Mark Sanchez: Quality Over Quantity
For most NFL quarterbacks, sixteen starts make up a season. For USC's Mark Sanchez, sixteen starts add up to a lifetime. That's how many times the 6-2, 227-pound resident of Mission Viejo, California took the ball under center as the main man for what has essentially become the NFL's minor-league team. That's not a lot to go on, especially since Sanchez is coming out a year early, foregoing his senior season to see what the NFL has to offer.
There are two sides to the small sample size conundrum -- some believe that Sanchez needs more game film to validate his NFL readiness, while others believe that what he's done in just those 16 starts speak to an upside that is as high as it is for any player in this draft class.
The man in question says that you should look at the quality, not the quantity, of the starts. "More than anything, it's valuable experience playing in a pro-style system," he told me on Monday. "When I go through interviews with teams, and I go on the board and talk about football, they know that my knowledge is way beyond where some guys are coming out of this process. So, I'm well ahead of the learning curve there. Competition-wise, I played against the very best. Not only in games, but in practice, I'd play against Sedrick Ellis, Lawrence Jackson, Brian Cushing, Rey Maualuga, Clay Matthews -- all those guys are first-round guys. I'd do that every day in practice, and if you know how USC practices under Coach (Pete) Carroll, it's ones versus ones all the time.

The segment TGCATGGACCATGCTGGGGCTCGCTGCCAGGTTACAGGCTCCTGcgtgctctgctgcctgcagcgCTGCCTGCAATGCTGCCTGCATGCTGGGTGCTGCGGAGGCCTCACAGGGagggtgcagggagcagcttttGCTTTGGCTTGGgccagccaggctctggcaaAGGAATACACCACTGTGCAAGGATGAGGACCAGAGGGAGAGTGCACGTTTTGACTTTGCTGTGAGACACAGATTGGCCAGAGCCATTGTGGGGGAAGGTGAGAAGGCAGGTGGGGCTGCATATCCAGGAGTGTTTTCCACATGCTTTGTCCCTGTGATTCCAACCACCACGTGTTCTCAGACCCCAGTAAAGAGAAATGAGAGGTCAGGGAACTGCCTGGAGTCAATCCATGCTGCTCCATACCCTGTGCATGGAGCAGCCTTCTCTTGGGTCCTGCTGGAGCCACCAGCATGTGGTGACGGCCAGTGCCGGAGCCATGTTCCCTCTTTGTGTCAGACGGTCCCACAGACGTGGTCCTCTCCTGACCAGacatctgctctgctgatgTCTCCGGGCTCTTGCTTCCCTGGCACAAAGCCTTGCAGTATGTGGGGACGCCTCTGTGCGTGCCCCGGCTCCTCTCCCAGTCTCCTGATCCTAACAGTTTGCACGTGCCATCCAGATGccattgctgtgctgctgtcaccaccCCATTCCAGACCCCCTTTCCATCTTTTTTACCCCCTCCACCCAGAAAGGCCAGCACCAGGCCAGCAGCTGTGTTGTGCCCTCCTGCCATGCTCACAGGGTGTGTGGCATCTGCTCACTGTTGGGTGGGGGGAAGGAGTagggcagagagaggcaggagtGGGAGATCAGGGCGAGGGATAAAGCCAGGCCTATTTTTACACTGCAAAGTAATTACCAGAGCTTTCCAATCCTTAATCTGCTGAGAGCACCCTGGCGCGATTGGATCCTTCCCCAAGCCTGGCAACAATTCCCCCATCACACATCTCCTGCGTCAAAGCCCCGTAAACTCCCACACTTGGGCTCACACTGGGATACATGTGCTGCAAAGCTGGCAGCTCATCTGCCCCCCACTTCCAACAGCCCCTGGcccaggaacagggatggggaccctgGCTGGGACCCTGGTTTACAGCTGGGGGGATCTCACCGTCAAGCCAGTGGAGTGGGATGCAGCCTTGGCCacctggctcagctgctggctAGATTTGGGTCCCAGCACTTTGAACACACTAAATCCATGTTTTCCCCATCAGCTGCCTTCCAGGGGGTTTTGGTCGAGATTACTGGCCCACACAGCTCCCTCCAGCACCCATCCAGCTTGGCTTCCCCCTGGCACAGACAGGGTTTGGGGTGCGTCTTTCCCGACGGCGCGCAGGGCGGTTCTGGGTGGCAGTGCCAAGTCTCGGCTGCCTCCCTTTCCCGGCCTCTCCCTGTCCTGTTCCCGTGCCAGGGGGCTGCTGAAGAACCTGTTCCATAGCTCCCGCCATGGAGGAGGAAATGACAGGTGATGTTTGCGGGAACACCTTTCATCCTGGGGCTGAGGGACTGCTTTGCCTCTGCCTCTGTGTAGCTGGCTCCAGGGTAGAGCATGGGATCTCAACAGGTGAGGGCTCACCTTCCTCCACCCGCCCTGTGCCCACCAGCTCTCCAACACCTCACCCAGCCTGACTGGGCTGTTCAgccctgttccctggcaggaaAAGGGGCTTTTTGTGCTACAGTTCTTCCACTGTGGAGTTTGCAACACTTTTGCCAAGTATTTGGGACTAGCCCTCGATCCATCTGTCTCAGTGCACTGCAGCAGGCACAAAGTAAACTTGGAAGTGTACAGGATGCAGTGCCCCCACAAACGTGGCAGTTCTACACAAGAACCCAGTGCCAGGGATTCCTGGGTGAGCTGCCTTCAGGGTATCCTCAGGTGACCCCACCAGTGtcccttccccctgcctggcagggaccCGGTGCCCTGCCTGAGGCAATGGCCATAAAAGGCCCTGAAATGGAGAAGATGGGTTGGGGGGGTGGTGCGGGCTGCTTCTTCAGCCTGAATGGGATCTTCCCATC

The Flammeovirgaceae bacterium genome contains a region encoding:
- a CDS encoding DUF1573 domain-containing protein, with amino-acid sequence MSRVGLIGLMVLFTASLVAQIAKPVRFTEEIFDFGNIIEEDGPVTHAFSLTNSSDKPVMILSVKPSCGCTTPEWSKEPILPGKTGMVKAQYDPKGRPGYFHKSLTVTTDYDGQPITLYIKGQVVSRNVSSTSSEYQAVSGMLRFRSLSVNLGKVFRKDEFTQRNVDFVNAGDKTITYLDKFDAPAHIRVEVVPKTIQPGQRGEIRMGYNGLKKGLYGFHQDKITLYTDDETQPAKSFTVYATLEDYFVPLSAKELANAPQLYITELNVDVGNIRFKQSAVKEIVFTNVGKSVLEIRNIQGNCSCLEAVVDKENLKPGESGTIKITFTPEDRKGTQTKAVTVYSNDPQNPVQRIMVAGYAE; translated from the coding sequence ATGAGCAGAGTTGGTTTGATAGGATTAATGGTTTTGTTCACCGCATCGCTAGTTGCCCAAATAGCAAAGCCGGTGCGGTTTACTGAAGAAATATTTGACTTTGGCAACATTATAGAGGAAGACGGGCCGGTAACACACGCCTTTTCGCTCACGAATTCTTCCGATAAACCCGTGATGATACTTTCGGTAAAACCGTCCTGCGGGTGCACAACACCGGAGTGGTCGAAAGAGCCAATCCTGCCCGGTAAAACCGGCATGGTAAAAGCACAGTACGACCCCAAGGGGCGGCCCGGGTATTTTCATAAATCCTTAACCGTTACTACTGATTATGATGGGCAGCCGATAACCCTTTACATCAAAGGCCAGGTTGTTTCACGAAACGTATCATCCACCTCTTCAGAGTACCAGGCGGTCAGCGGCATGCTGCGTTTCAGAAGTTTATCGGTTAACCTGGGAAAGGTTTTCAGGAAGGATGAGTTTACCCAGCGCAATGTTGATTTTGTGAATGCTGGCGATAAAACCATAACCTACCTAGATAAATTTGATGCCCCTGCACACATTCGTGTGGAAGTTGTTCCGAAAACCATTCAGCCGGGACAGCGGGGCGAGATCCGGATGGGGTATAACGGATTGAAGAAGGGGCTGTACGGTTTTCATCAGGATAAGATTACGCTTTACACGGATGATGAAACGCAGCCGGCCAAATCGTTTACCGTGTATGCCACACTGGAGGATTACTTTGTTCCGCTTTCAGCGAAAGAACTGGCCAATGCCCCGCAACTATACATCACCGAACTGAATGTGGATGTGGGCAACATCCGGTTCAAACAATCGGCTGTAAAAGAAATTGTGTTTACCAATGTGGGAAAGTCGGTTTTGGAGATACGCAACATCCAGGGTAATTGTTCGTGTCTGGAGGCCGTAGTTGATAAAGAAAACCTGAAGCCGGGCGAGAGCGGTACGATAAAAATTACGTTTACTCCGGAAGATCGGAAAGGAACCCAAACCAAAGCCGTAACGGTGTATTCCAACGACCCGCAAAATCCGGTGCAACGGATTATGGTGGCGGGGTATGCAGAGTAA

"The games have been meaningful games against the best competition. Ohio State, Penn State, the Rose Bowl, big-time games in the Coliseum, and a large media market. I feel like it's been great experience, and very meaningful experience. Once NFL teams saw me, and understood how mature I am, and ready for this next jump, they've understood that I'm for real."